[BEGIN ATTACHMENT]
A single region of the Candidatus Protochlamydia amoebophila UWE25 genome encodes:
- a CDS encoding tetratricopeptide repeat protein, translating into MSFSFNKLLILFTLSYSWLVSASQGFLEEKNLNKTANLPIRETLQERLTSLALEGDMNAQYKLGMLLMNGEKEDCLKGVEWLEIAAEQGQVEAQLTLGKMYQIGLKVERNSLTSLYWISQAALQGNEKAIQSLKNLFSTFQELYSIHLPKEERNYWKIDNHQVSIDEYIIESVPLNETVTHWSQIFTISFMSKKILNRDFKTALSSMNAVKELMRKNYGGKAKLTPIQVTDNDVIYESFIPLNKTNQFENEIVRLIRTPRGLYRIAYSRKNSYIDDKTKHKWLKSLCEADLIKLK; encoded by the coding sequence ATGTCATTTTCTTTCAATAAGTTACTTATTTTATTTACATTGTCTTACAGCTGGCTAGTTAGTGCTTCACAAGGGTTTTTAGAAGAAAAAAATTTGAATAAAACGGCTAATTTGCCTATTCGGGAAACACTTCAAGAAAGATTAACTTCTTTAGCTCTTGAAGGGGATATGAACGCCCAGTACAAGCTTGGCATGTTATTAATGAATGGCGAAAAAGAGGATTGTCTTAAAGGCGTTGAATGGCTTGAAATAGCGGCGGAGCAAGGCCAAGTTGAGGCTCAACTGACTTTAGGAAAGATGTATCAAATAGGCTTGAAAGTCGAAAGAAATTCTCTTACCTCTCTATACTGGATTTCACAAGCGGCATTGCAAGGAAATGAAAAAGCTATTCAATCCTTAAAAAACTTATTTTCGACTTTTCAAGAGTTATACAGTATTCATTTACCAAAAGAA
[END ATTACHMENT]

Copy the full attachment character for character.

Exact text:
A single region of the Candidatus Protochlamydia amoebophila UWE25 genome encodes:
- a CDS encoding tetratricopeptide repeat protein, translating into MSFSFNKLLILFTLSYSWLVSASQGFLEEKNLNKTANLPIRETLQERLTSLALEGDMNAQYKLGMLLMNGEKEDCLKGVEWLEIAAEQGQVEAQLTLGKMYQIGLKVERNSLTSLYWISQAALQGNEKAIQSLKNLFSTFQELYSIHLPKEERNYWKIDNHQVSIDEYIIESVPLNETVTHWSQIFTISFMSKKILNRDFKTALSSMNAVKELMRKNYGGKAKLTPIQVTDNDVIYESFIPLNKTNQFENEIVRLIRTPRGLYRIAYSRKNSYIDDKTKHKWLKSLCEADLIKLK; encoded by the coding sequence ATGTCATTTTCTTTCAATAAGTTACTTATTTTATTTACATTGTCTTACAGCTGGCTAGTTAGTGCTTCACAAGGGTTTTTAGAAGAAAAAAATTTGAATAAAACGGCTAATTTGCCTATTCGGGAAACACTTCAAGAAAGATTAACTTCTTTAGCTCTTGAAGGGGATATGAACGCCCAGTACAAGCTTGGCATGTTATTAATGAATGGCGAAAAAGAGGATTGTCTTAAAGGCGTTGAATGGCTTGAAATAGCGGCGGAGCAAGGCCAAGTTGAGGCTCAACTGACTTTAGGAAAGATGTATCAAATAGGCTTGAAAGTCGAAAGAAATTCTCTTACCTCTCTATACTGGATTTCACAAGCGGCATTGCAAGGAAATGAAAAAGCTATTCAATCCTTAAAAAACTTATTTTCGACTTTTCAAGAGTTATACAGTATTCATTTACCAAAAGAA